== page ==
Lights from a medical marijuana farm created a strange purple glow in the sky recently above Snowflake, Arizona—located around 175 miles northeast of Phoenix.
Employee Cara Smith was travelling to work at Copperstate Farms on Friday morning when she noticed the strange phenomenon, CNN reported. She took a picture at around 6:30 a.m. and posted it online.
Smith said she normally can’t see the lights from her house, which is located about two miles west of the farm. But that morning, the scene looked very different.
“The purple lights are always there but don’t usually light up the sky like this,” Smith told CNN. “It had snowed that morning and was still very foggy and cloudy.”
The image was then shared by Navajo County’s Facebook page. Officials said that the purple glow is the result of ultraviolet lights which are used to grow the marijuana at Copperstate Farms.
The light reflected off the snow which was on the ground around the farm, lighting up the clouds above, The Weather Channel reported.
“The snow wasn’t the only gift the skies had in store for us this morning,” the Facebook post read. “This photo taken from Snowflake, AZ early this morning showcased purple glow for miles! Huge shout out to resident Cara Smith for sharing her photo.”
Copperstate Farms is the largest medical marijuana wholesaler in Arizona, employing around 200 people as of April last year, Arizona Republic reported.
The farm boasts greenhouses covering around 40 acres. These were formerly used to grow tomatoes. The company currently grows around 70 different cannabis strains and is trying to develop another 40, CNN reported.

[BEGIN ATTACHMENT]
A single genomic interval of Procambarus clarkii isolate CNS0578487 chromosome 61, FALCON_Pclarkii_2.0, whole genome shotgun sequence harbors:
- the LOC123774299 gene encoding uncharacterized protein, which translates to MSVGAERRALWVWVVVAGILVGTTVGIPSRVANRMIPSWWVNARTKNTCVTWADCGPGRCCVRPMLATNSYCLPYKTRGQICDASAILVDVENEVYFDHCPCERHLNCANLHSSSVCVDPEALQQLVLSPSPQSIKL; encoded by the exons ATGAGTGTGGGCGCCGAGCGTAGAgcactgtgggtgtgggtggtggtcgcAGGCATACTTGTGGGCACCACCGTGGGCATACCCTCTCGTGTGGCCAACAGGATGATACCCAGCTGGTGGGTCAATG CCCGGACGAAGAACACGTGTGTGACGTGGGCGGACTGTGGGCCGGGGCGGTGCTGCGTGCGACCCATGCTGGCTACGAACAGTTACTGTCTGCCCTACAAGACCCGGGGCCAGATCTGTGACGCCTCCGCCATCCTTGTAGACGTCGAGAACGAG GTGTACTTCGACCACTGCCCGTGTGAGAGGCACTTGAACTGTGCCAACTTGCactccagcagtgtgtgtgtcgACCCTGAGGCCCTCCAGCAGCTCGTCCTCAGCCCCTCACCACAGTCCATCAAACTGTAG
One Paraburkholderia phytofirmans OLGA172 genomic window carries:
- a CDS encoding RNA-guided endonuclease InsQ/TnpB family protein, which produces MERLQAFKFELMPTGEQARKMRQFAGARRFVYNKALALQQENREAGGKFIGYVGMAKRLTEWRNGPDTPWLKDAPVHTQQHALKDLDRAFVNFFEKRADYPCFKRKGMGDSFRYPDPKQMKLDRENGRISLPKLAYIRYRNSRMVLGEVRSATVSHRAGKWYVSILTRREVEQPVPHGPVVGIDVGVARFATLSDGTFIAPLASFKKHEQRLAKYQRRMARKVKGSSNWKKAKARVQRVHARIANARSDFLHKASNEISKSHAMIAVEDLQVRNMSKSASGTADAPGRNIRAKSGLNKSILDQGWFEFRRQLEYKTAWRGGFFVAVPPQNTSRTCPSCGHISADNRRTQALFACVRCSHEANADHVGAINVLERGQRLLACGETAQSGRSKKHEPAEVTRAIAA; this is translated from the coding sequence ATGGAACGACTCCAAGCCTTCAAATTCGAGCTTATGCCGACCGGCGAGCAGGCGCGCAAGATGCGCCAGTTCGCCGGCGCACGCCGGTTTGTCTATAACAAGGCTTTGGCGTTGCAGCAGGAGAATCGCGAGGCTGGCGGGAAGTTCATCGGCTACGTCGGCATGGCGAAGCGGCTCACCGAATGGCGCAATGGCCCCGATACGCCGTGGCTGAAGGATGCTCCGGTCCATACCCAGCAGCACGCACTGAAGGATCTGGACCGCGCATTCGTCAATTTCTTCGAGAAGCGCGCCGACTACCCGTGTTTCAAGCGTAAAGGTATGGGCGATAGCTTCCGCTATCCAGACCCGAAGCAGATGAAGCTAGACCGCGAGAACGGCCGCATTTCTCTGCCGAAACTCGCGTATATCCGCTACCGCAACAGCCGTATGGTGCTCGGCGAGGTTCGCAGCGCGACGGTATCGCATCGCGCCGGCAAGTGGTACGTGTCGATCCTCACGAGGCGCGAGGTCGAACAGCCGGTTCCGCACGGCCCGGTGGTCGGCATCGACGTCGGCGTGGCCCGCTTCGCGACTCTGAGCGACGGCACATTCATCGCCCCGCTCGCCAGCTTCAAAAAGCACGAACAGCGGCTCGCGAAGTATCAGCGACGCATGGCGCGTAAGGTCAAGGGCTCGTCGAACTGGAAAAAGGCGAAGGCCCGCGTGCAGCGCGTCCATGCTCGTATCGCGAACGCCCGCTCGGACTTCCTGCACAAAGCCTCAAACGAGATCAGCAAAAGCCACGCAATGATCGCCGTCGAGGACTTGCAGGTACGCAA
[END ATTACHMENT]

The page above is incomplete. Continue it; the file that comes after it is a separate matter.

In recent times, eerie purple skies have been reported in other locations across the country, albeit for entirely different reasons.
In September, for example, the sky turned a strange shade of purple in some parts of Florida after Hurricane Dorian passed by the state.
Local residents shared images of the unusual sky on social media, with some expressing their relief that the storm had largely spared the state from its worst effects.
Experts said that the strange purple skies are the result of light from the sun at sunset being scattered in a particular way by hurricane storm clouds.
“The colors result from a phenomenon called Raleigh scattering,” Scott Cordero, a meteorologist from the National Weather Service, previously told Newsweek. “Molecules and small particles in the atmosphere change the direction of light rays, causing them to scatter.
“Scattering affects the color of light coming from the sky, but the details—the colors—are determined by the wavelength of the light and the size of the particle,” he said.
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